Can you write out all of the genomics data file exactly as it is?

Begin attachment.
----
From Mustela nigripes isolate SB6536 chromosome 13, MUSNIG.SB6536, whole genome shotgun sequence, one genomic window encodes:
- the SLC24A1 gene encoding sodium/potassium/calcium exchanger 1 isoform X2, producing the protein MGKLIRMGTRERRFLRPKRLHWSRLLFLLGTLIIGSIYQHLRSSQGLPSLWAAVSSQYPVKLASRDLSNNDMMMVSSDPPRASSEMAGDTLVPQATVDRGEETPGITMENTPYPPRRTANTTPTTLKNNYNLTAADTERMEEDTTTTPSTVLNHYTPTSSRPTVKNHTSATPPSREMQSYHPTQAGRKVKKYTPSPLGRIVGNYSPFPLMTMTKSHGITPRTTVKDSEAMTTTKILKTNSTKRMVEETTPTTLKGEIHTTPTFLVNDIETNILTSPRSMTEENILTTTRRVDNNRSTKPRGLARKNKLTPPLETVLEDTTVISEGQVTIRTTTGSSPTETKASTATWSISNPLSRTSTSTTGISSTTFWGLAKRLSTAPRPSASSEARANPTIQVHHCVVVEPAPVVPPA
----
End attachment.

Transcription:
From Mustela nigripes isolate SB6536 chromosome 13, MUSNIG.SB6536, whole genome shotgun sequence, one genomic window encodes:
- the SLC24A1 gene encoding sodium/potassium/calcium exchanger 1 isoform X2, producing the protein MGKLIRMGTRERRFLRPKRLHWSRLLFLLGTLIIGSIYQHLRSSQGLPSLWAAVSSQYPVKLASRDLSNNDMMMVSSDPPRASSEMAGDTLVPQATVDRGEETPGITMENTPYPPRRTANTTPTTLKNNYNLTAADTERMEEDTTTTPSTVLNHYTPTSSRPTVKNHTSATPPSREMQSYHPTQAGRKVKKYTPSPLGRIVGNYSPFPLMTMTKSHGITPRTTVKDSEAMTTTKILKTNSTKRMVEETTPTTLKGEIHTTPTFLVNDIETNILTSPRSMTEENILTTTRRVDNNRSTKPRGLARKNKLTPPLETVLEDTTVISEGQVTIRTTTGSSPTETKASTATWSISNPLSRTSTSTTGISSTTFWGLAKRLSTAPRPSASSEARANPTIQVHHCVVVEPAPVVPPA